Most would agree that good kitchen design is a balance of style and substance. But style over substance was what lawyers Cecilia and Andrew Weiler were presented with when they, together with their two teenage children, moved into their late Victorian home in south west London. ‘The kitchen was beautiful, but maddeningly impractical,’ recalls Cecilia. ‘There was literally so little space between the island and the fridge that you could barely open the door, and the same applied to the dishwasher. As well as that, the kitchen island was way too high and too big, so that it acted as a divider between the work area and the rest of the space.’

 

 

Not wanting to throw away a new kitchen, Cecilia was able to sell the cabinets via a website specialising in second-hand kitchens (for similar, try The Used Kitchen Company or Used Kitchen Exchange). Then she and Andrew set about planning their new kitchen, visiting a number of companies before meeting senior designer Rhiannon Phenis and settling on Sola Kitchens as their supplier of choice. ‘She listened to what we wanted and helped us build on our ideas, instead of telling us what to do like the staff at the other places,’ says Cecilia.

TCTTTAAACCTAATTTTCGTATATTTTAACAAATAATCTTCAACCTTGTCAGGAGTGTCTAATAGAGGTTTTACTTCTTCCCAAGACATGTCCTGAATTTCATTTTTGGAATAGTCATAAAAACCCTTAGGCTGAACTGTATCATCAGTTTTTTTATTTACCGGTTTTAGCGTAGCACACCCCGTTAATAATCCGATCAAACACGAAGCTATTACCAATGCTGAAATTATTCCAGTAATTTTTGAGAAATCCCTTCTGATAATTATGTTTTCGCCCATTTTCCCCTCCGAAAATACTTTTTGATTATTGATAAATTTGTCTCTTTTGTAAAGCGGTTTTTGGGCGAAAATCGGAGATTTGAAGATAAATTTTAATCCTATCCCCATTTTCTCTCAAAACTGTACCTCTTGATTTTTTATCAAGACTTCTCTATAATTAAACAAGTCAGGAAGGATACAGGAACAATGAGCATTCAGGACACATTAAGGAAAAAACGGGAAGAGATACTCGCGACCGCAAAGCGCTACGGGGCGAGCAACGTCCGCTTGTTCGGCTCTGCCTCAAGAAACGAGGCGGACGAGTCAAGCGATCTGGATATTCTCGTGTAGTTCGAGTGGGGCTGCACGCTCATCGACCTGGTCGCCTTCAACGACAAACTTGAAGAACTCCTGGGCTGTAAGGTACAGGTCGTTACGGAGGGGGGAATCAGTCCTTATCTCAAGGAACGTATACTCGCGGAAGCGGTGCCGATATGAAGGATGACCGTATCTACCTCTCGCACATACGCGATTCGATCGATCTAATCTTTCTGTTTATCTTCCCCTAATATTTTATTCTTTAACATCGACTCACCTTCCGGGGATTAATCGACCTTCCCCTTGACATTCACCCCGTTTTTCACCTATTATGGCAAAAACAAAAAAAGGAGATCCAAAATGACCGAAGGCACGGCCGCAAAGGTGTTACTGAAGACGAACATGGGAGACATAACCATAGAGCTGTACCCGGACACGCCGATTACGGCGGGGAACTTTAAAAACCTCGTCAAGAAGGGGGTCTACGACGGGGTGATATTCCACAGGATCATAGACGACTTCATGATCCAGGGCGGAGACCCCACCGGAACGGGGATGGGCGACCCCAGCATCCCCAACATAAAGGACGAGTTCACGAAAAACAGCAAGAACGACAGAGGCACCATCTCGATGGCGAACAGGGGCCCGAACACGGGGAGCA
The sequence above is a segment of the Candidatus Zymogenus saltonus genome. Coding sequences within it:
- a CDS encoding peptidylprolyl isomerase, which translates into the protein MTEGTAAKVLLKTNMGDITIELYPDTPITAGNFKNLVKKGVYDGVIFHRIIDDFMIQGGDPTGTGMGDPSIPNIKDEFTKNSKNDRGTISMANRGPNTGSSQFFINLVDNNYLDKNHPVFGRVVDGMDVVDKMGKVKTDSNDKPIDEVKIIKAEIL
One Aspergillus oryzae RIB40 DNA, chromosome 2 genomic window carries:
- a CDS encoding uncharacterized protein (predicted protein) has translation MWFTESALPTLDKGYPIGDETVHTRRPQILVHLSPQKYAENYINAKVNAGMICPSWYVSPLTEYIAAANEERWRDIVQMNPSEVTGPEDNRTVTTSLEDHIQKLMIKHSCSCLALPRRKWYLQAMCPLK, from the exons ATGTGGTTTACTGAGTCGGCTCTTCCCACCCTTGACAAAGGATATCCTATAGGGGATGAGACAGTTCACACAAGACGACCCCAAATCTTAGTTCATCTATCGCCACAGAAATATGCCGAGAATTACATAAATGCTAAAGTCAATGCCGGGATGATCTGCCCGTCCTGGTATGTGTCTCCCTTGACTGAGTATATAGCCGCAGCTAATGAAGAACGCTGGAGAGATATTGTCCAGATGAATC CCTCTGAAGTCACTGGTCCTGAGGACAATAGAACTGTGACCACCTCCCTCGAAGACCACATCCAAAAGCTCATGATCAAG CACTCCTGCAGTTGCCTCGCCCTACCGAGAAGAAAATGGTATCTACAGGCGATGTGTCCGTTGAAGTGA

Cecilia hails from Sweden, Andrew from America, and together they share a love of simple, linear design. Working with Rhiannon, they planned the room carefully to achieve a good sense of flow. The island, though considerably smaller than the previous version, is built to the right height, and forms the focal point of the design. ‘The cabinetry takes up less floor area than before, but it also has more worktop and storage space,’ says Cecilia. ‘It is so much more enjoyable and usable, with everything in the right place.’

 

Picking up the golden colours of the framed wedding shawl from Pakistan that hangs on one wall of the room, as well as the rich Panga Panga wood floor, Rhiannon suggested a brass splashback. ‘It was such a good idea as it adds warm contrast to the cool white of the cabinetry, and lifts the design,’ she says.

 

 

‘This kitchen is a joy,’ says Cecilia. ‘I love the long, clean lines and the way the sunlight reflects off the brass, making it a lovely place to work, to sit with friends or just be together. And it takes a millisecond to clear up, because now everything has a place – that level of practicality makes a huge difference.’

 

Kitchens from Sola Kitchens start at £35,000

 

Photos by Lind & Cumings Design Photography

 

Article by: Amelia Thorpe